In June 2018 we conducted a series of sessions on cross-contextual confluence in collaboration with Nike x Matthew Williams, sound artist NSDOS, creative studio Theoriz and Maqs Productions. The objective of these sessions was to activate cross-contextual confluence among the participants on the physical, cognitive and social levels. Our intended outcome was to get the participants to experience fluidity both in the physical and in the cognitive realms, opening them up towards a more creative, adaptive, and ecological relation to their environment, spanning across different contexts and perspectives.
In this workshop we used ∞OS practice in conjunction with various data visualization and processing tools, such as InfraNodus text-to-network analysis, Theoriz’ space tracking systems, and thermographic cameras. This enabled us to introduce ∞OS principles not only in the physical realm, but also in the realm of discourse formation, cognition, perception, auditory and visual stimulation — across a variety of mediums, linking them all together. While a more detailed technical description of this workshop can be found on Nodus Labs’ website, here we provide the analysis from the ∞OS perspective.
What is Cross-Contextual Confluence?
The notion of confluence is central to ∞OS practice. We are constructing an operating system, which promotes ecology in interactive dynamics. The notion of ecology is strongly related to the notion of sustainability. Sustainability is often misunderstood as some sort of equilibrium. However, the most stable formations in nature (and in our mind, on the psychological level) function on the basis of non-equilibrium stability and winnerless competition. That is, a constantly changing dynamics where a period of growth is superseded by a period of conservation and release, which is followed by reorganization and growth again (so the change reiterates certain patterns).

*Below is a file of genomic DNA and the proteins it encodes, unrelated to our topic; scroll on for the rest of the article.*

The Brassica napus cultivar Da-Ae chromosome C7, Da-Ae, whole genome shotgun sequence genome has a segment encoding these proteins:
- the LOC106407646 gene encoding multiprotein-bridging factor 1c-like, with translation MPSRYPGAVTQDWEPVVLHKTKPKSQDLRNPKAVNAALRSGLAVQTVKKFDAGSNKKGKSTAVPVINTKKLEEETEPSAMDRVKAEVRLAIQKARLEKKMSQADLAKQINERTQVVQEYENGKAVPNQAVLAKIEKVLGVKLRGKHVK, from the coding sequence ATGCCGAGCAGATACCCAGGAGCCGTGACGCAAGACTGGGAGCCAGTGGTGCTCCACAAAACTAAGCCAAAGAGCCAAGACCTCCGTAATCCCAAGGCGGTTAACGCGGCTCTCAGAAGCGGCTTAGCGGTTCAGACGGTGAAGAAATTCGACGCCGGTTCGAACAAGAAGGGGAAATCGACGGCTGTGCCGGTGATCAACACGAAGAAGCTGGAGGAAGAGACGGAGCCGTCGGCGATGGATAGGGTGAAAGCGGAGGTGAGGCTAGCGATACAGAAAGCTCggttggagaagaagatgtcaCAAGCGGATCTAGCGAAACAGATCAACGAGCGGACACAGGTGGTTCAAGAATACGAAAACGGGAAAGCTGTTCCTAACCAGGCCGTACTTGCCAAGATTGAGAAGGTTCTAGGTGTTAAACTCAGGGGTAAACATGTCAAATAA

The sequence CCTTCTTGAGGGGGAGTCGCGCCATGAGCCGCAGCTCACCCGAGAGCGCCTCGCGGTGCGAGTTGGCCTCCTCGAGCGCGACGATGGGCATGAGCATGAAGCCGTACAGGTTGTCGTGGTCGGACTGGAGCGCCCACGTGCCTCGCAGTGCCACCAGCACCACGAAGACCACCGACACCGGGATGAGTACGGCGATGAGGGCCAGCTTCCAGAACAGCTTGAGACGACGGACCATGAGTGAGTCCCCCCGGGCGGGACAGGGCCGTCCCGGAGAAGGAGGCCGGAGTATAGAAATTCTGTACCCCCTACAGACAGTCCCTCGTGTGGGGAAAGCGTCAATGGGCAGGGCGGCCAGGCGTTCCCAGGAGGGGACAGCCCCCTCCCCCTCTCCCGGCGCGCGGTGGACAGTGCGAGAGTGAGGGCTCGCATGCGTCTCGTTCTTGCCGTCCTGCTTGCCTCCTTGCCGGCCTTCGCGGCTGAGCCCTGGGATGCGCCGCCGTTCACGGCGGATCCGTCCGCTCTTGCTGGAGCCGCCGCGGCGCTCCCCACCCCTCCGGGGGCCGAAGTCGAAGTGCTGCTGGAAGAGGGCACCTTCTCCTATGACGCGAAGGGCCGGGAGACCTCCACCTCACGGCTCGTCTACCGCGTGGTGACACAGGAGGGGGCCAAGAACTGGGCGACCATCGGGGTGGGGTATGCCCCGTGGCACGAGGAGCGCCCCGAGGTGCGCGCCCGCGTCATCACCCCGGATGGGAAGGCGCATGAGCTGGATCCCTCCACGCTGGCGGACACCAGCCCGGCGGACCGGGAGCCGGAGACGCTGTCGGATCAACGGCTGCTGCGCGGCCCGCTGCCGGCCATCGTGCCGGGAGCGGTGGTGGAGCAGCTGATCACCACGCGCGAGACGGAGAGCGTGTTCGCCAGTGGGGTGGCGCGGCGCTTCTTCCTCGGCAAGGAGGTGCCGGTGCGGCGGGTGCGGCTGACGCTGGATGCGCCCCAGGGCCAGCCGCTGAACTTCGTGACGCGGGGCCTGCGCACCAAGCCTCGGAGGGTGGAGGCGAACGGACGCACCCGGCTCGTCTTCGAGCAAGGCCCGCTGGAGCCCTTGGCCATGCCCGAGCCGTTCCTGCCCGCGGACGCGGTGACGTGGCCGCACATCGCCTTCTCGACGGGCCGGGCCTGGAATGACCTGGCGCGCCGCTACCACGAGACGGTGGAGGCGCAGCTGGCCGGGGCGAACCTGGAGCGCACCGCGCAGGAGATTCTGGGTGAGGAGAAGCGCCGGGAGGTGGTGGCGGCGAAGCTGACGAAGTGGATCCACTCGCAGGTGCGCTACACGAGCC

In order to be able to function in this way, it is important to have the mechanisms that:
- Make you aware of the dynamical interactions you are involved in;
- Provide you with a sense of agency within;
- Offer the tools to adapt or to influence this dynamics;
- Promote ecology within interactions;
In ∞OS we practice this on the level of the body and various experiments with space and with other bodies. This is the fastest and the most efficient way to inscribe the new behavioral patterns we learn on the level of our subconscious reflexes.
However, in the real world we also use other mediums, modalities, and interfaces to interact. So it is important to have a direct experience of how ∞OS principles can be translated into other modes of interactive exchange, not only using the body.
Cross-contextual confluence is a method of interaction that helps towards a more ecological exchange with one’s environment and stimulates creative capacities and learning approaches that span between different contexts.